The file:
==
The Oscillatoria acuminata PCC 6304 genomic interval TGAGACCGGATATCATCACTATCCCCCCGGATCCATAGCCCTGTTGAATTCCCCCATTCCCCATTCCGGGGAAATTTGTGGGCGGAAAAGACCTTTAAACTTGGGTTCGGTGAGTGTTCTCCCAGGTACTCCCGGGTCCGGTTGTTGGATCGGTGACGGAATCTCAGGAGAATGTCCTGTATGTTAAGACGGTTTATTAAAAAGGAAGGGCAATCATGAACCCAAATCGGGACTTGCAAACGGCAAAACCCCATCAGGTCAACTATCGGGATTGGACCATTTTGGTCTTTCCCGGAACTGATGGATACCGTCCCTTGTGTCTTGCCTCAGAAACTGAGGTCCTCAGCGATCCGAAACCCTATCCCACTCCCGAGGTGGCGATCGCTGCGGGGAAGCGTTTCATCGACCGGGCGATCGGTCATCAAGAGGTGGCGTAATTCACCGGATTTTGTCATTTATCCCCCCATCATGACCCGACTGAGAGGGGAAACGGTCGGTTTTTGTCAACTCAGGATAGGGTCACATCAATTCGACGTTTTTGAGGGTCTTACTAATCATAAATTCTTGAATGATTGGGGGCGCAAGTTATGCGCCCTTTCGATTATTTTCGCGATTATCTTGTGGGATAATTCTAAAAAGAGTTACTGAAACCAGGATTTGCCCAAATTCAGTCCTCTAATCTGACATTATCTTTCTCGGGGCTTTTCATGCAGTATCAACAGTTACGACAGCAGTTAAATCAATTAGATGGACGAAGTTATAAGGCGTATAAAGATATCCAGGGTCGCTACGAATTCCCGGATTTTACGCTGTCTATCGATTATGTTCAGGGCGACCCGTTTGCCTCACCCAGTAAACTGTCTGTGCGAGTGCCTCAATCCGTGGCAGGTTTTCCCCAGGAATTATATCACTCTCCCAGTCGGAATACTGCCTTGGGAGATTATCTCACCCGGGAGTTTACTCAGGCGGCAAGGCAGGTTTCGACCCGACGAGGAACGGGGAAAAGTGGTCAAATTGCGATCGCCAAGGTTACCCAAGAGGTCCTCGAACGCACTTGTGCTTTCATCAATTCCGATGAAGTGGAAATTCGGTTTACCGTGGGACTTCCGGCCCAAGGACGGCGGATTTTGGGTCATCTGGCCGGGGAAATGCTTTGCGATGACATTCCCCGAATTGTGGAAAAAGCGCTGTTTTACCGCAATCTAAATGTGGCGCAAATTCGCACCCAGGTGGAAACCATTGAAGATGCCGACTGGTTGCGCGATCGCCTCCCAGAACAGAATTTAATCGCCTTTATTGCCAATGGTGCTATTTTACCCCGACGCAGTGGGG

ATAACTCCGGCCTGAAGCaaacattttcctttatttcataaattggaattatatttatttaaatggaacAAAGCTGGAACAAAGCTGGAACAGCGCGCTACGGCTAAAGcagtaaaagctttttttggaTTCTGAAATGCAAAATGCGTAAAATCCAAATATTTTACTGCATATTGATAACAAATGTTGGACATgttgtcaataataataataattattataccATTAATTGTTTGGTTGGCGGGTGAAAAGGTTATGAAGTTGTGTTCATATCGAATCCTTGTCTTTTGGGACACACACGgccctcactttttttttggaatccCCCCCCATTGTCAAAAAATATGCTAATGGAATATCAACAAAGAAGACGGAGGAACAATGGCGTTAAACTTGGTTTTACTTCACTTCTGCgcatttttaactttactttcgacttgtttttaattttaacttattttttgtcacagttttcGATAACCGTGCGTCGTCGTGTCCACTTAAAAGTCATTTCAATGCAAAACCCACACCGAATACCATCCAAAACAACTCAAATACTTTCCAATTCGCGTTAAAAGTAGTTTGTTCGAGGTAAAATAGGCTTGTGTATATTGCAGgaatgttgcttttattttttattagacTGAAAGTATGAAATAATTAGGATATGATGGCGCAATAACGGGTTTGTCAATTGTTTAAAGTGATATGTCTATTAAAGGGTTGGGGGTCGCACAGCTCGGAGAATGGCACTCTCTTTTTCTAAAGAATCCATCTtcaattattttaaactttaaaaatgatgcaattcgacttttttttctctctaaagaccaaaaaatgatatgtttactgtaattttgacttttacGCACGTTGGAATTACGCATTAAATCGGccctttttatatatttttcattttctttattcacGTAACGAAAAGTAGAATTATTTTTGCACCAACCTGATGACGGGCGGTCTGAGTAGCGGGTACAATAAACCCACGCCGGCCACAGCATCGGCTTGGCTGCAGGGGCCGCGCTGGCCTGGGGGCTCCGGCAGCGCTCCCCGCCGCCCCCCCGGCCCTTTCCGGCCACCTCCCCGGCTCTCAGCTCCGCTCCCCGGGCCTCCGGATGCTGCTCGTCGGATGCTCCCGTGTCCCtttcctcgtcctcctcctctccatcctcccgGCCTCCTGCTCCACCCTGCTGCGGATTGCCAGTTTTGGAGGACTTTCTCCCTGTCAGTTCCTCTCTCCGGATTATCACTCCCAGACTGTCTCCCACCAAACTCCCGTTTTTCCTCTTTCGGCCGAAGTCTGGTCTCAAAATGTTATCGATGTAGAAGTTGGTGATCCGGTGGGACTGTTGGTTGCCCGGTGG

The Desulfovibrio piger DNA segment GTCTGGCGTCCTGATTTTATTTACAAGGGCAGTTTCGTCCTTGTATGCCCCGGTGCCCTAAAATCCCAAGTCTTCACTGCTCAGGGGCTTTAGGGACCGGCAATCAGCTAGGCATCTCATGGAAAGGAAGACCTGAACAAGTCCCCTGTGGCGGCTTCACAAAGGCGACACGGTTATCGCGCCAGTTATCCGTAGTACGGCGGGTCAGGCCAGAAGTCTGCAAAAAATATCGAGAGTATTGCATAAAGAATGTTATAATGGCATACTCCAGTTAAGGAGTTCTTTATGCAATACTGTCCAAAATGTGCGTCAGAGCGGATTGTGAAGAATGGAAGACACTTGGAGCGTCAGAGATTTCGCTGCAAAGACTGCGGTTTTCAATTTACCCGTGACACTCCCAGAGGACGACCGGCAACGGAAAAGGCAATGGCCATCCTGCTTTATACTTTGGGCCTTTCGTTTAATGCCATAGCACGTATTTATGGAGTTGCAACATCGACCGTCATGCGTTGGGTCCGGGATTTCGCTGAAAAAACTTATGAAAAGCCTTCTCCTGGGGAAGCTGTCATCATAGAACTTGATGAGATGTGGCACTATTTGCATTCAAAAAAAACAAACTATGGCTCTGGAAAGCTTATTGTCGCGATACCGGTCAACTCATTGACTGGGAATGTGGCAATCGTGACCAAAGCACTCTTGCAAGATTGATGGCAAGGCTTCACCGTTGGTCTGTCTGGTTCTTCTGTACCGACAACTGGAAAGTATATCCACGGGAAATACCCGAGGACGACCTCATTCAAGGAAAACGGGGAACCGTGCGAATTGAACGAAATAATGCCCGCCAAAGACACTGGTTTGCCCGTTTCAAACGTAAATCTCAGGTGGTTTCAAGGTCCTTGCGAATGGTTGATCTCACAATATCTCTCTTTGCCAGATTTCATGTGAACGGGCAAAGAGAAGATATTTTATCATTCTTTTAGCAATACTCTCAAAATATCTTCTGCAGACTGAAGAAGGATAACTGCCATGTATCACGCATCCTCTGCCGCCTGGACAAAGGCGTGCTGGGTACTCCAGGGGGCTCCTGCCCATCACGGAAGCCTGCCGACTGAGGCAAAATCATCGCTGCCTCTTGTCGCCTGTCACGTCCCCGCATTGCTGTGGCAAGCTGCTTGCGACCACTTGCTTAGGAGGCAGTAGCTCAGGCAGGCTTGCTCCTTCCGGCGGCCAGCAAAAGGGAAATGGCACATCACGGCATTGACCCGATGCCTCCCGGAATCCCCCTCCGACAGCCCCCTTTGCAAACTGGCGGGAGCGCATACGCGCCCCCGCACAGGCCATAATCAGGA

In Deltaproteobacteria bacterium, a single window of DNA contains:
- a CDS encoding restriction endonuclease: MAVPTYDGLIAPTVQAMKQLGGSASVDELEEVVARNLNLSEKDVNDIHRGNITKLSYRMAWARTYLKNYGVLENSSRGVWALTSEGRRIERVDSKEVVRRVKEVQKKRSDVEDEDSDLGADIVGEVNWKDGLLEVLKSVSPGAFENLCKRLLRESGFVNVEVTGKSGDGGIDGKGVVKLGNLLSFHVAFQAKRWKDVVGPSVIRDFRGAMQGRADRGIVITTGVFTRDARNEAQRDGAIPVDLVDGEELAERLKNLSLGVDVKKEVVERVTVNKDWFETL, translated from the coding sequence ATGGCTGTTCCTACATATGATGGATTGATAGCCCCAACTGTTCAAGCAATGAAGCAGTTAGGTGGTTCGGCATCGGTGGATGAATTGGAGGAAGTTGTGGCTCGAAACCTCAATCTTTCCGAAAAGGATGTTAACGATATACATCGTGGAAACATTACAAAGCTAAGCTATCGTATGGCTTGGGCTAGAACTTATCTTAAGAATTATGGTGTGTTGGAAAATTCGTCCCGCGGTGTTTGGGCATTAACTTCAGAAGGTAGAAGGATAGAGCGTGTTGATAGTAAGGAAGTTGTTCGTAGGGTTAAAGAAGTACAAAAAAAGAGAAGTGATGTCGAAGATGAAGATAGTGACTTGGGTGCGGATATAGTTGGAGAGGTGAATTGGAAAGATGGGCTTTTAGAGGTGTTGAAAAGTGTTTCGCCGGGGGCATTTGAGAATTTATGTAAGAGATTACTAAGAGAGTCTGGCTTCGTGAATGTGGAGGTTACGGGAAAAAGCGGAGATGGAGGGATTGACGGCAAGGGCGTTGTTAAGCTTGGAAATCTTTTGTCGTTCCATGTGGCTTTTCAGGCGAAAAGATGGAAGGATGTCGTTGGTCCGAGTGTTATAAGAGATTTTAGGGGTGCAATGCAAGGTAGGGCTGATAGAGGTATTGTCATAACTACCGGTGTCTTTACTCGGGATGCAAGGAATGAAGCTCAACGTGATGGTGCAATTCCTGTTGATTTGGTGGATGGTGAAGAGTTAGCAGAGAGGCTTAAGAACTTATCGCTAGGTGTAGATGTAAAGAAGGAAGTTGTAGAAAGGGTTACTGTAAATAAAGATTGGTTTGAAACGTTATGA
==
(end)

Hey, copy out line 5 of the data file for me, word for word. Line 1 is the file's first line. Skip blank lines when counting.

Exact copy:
- a CDS encoding restriction endonuclease: MAVPTYDGLIAPTVQAMKQLGGSASVDELEEVVARNLNLSEKDVNDIHRGNITKLSYRMAWARTYLKNYGVLENSSRGVWALTSEGRRIERVDSKEVVRRVKEVQKKRSDVEDEDSDLGADIVGEVNWKDGLLEVLKSVSPGAFENLCKRLLRESGFVNVEVTGKSGDGGIDGKGVVKLGNLLSFHVAFQAKRWKDVVGPSVIRDFRGAMQGRADRGIVITTGVFTRDARNEAQRDGAIPVDLVDGEELAERLKNLSLGVDVKKEVVERVTVNKDWFETL, translated from the coding sequence ATGGCTGTTCCTACATATGATGGATTGATAGCCCCAACTGTTCAAGCAATGAAGCAGTTAGGTGGTTCGGCATCGGTGGATGAATTGGAGGAAGTTGTGGCTCGAAACCTCAATCTTTCCGAAAAGGATGTTAACGATATACATCGTGGAAACATTACAAAGCTAAGCTATCGTATGGCTTGGGCTAGAACTTATCTTAAGAATTATGGTGTGTTGGAAAATTCGTCCCGCGGTGTTTGGGCATTAACTTCAGAAGGTAGAAGGATAGAGCGTGTTGATAGTAAGGAAGTTGTTCGTAGGGTTAAAGAAGTACAAAAAAAGAGAAGTGATGTCGAAGATGAAGATAGTGACTTGGGTGCGGATATAGTTGGAGAGGTGAATTGGAAAGATGGGCTTTTAGAGGTGTTGAAAAGTGTTTCGCCGGGGGCATTTGAGAATTTATGTAAGAGATTACTAAGAGAGTCTGGCTTCGTGAATGTGGAGGTTACGGGAAAAAGCGGAGATGGAGGGATTGACGGCAAGGGCGTTGTTAAGCTTGGAAATCTTTTGTCGTTCCATGTGGCTTTTCAGGCGAAAAGATGGAAGGATGTCGTTGGTCCGAGTGTTATAAGAGATTTTAGGGGTGCAATGCAAGGTAGGGCTGATAGAGGTATTGTCATAACTACCGGTGTCTTTACTCGGGATGCAAGGAATGAAGCTCAACGTGATGGTGCAATTCCTGTTGATTTGGTGGATGGTGAAGAGTTAGCAGAGAGGCTTAAGAACTTATCGCTAGGTGTAGATGTAAAGAAGGAAGTTGTAGAAAGGGTTACTGTAAATAAAGATTGGTTTGAAACGTTATGA